Please, please, please let me know if you notice any typos or inconsistencies! Thanks!

Math Project- Addition Facts

math 001
Ella is getting a little frustrated that she’s not catching on to her addition and subtraction facts as well as she could. Drilling her with flashcards is SO. BORING. I don’t blame her. It is. Let me tell you a little secret: I’m glad I’m not the one needing to memorize it. It would bore me to tears also. And, well, it’s the tears I’d like to avoid.

I have to say, I love the Internet. It would have taken me a minimum of three hours to open up Microsoft Word and create a Fact Family lapbook for Ella if it weren’t for the lovely search engines on the World Wide Web. The wonderful people over at already made one and posted for private use. I printed that .pdf out and spread it all over the living room floor.

What a mess

I started cutting out the pieces, and, of course, Bubba wanted to join in. So I ran over to my over-stocked craft closet, got out a pair of plastic scissors from my child care days, and handed it to him.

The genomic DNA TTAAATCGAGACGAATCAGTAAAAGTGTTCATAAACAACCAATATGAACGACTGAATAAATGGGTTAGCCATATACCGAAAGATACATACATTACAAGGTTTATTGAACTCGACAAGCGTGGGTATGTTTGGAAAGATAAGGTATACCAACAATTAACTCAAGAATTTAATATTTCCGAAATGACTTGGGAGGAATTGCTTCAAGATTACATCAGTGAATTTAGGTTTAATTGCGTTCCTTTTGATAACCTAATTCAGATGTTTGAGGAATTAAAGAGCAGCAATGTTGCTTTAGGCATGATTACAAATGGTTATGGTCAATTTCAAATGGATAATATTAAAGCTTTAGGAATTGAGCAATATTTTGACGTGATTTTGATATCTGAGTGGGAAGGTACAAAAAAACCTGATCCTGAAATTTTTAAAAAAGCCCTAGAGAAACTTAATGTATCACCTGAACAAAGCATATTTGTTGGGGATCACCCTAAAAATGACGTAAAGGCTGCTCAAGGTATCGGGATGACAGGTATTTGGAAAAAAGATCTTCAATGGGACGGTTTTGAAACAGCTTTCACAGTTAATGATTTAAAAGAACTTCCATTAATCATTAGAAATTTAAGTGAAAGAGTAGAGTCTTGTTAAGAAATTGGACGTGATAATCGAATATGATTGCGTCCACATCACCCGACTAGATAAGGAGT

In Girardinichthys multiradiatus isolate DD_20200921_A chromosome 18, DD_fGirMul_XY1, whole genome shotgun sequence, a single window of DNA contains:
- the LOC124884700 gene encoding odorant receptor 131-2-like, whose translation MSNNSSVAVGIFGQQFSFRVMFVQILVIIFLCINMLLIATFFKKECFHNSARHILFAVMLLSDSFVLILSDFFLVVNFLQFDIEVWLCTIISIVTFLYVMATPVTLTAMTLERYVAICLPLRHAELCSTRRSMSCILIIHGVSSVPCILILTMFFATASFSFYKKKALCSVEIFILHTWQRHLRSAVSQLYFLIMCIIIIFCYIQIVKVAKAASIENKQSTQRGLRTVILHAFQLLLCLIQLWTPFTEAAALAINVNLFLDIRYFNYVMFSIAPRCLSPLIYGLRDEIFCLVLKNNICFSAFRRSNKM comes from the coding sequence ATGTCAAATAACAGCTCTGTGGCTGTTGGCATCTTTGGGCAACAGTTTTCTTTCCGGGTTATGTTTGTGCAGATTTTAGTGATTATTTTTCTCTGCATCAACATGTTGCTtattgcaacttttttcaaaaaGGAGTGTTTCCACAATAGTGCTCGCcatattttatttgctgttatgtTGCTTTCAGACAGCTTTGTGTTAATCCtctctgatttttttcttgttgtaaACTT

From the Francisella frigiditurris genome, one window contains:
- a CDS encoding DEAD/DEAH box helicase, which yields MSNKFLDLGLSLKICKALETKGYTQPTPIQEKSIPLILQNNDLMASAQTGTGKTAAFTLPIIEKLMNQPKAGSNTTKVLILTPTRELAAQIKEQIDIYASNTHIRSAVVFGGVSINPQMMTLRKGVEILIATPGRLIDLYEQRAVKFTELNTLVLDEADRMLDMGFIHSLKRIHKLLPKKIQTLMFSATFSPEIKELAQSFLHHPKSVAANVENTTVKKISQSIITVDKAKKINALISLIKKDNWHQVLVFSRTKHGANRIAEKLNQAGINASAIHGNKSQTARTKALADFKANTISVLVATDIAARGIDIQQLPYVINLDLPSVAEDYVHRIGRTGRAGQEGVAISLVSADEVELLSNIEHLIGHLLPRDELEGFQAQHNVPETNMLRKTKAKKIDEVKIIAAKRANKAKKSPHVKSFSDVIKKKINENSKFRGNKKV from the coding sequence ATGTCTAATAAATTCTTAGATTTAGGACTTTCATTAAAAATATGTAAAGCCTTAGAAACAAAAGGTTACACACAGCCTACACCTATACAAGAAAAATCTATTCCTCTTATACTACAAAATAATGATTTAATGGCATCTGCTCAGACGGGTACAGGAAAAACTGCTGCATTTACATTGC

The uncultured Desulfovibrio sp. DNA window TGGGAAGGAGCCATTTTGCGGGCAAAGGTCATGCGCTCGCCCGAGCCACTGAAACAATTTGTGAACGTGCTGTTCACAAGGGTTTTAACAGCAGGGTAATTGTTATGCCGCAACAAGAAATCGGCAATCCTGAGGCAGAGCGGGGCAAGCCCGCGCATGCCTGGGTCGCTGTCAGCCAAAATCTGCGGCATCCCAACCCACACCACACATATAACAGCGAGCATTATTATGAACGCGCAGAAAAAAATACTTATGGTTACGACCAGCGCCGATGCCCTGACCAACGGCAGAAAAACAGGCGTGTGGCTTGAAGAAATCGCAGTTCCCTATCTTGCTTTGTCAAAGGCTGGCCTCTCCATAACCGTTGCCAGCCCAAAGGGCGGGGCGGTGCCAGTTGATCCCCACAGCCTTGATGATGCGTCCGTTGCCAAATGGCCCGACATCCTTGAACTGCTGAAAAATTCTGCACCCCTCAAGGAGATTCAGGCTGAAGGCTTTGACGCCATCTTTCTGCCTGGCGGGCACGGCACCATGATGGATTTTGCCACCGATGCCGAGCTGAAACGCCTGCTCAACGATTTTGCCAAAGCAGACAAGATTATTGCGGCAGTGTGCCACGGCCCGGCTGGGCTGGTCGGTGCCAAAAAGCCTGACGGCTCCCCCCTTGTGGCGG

Bubba and scissors

I cut away, and Ella was bouncing with excitement. She actually started glueing and working on her addition facts before I even finished cutting out all the pieces.

Working Hard

I was pretty excited, as I was cutting, to glance over and see Bubba actually doing a wonderful job at cutting! He was so proud of himself, too! (Yay for fine motor skill practice!)


Finding the pieces

Ella kept at it with the Number Families from 1 through about 6.

Happy Ella

Then she and her dad got into some kind of tickle/wrestling match on the couch while Bubba started having a Monster Truck Rally with his loud plastic firetruck and his wooden train next to me, and I just kept on cutting. Then I broke out my $15 laminator (from Aldi’s) and laminated the last pieces and it was done! That’s one set of flashcards we don’t have to break out again! This will be much more fun and engaging for her to work on.

To find the lapbook, go to: